Making Space for Aesthetics in the Arabic Rap Scene
By Dr Cristina Moreno Almeida
Rappers in North Africa and the Middle East received a great deal of attention during the popular uprisings that swept the region in 2010-2011. Throughout what has been called the ‘Arab Spring’, frequent articles in international media referred to rappers as the ‘voice of the people’. While these reports shed some light on rap music in the region, they paid little to no attention to the aesthetics of rappers’ production or their rap skills. Rhymes, punchlines, beats and flow, to name but a few techniques, have been dismissed as uninteresting in favour of lyrics that challenged power through capital-P politics. As such, rappers jailed due to open criticisms of governance during the Arab Spring such as the Tunisian rapper El General or the Moroccan rapper LHaqed have received a great deal of attention while the role of radical aesthetics that go beyond political lyrics in rap music has been entirely overlooked.
While commentators expect rap to be the tool to express discontent and grievances this is not necessarily the case in every Arabic-speaking country. Other local music genres – especially shaabi [popular] music – have and still are playing this role. These vary in aesthetics and meaning across the region but are traditionally used to denounce corruption and express class inequalities, as well as being the music of choice at weddings and parties. The emergence of rap in the region thus cannot simply be explained as a genre that fulfils a void for youth to gain a voice.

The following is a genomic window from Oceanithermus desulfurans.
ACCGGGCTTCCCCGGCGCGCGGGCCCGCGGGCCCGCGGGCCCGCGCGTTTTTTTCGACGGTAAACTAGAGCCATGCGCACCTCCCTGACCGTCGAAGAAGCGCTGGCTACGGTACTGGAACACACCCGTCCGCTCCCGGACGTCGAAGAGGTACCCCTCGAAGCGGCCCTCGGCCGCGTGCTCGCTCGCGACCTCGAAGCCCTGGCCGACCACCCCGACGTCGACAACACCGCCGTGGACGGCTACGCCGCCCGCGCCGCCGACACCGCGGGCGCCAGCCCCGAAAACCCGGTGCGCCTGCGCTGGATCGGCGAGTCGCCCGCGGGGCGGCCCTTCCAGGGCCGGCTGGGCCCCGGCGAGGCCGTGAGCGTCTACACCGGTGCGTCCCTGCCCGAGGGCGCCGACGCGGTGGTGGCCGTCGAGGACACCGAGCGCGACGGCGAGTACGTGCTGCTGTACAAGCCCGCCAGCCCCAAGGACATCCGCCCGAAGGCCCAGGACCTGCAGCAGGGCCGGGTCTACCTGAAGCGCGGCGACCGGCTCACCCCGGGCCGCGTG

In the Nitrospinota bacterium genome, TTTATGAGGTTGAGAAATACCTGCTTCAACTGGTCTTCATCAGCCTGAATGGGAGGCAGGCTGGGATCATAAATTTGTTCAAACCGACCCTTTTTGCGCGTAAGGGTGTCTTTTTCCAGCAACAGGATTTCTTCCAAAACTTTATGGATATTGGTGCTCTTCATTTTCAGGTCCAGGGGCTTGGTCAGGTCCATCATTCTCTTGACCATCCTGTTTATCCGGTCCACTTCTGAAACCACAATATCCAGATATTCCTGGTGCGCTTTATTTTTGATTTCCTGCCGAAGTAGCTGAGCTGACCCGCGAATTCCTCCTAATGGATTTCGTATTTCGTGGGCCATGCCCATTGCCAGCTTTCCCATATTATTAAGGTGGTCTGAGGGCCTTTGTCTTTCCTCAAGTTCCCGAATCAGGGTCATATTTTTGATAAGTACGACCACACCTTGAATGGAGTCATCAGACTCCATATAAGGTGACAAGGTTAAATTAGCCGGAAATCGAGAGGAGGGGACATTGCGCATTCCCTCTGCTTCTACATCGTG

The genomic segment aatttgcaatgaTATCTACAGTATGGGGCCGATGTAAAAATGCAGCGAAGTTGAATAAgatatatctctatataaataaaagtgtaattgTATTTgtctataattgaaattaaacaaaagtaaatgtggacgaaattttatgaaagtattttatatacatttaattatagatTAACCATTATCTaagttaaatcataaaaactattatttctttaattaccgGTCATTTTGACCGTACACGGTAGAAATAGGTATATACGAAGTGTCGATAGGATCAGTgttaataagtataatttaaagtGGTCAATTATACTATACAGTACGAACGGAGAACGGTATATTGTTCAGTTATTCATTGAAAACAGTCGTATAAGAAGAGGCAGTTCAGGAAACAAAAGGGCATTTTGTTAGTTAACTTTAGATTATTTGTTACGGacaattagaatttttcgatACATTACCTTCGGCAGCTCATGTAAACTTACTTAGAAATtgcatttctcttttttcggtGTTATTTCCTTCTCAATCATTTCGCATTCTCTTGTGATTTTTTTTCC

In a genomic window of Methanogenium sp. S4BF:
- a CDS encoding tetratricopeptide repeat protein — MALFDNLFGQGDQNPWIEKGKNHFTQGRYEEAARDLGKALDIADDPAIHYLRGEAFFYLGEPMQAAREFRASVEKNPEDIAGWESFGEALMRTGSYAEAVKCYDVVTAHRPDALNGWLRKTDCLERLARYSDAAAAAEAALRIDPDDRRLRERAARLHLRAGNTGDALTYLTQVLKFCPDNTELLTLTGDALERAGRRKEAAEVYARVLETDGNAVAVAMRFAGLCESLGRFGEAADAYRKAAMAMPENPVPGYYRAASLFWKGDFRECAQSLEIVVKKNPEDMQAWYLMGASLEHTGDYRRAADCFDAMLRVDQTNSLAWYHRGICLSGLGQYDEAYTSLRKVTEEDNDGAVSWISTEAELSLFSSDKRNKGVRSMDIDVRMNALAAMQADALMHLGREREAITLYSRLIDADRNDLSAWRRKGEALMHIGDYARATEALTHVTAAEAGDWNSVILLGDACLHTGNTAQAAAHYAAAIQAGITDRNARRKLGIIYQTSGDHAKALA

With this in mind, rap has flourished in some Arabic-speaking countries for reasons which may or may not comprise political lyrics. We often forget that rap appeals to audiences and practitioners for myriad and often contradictory reasons, including its commitment to unveil the untold stories of everyday urban youth lives, its use of local and unofficial languages, the political, social and aesthetical appeal of hip hop culture, or its commercial success within cultural industries. Consequently, the overwhelming attention to dissenting music conceals a variety of important narratives that involve rap music in Arabic. Moreover, it fails to report on those rappers who local youth actually listen to.
The focus on political oppositional lyricists therefore pressures local rappers to satisfy narratives that present rap culture in the region as a mere ‘protest’ culture. Those who focus on their artistry are simply not considered interesting enough as they cannot be read as allegories of the nation, to borrow Frederic Jameson’s words (1986). Rappers’ artistry is essential in establishing an emotional relationship with their audiences and therefore, in order to actually understand the historically and geographically diverse role of rap in the region, we need to break from the straightjacket of deterministic representations and consider that rhymes, flow, punchlines, beats, music videos, live performances and lyrics all have a role to play in creatively telling North African and Middle Eastern youth’s stories.
Dr Cristina Moreno Almeida, September 2017
Fredric Jameson, ‘Third-World Literature in the Era of Multinational Capitalism’. Social Text, No. 15 (Autumn, 1986), pp. 65-88.
Dr Cristina Moreno Almeida is a British Academy Postdoctoral Fellow at King’s College London and a visiting fellow at the Middle East Centre at the London School of Economics and Political Science. Her book Rap Beyond Resistance is available now.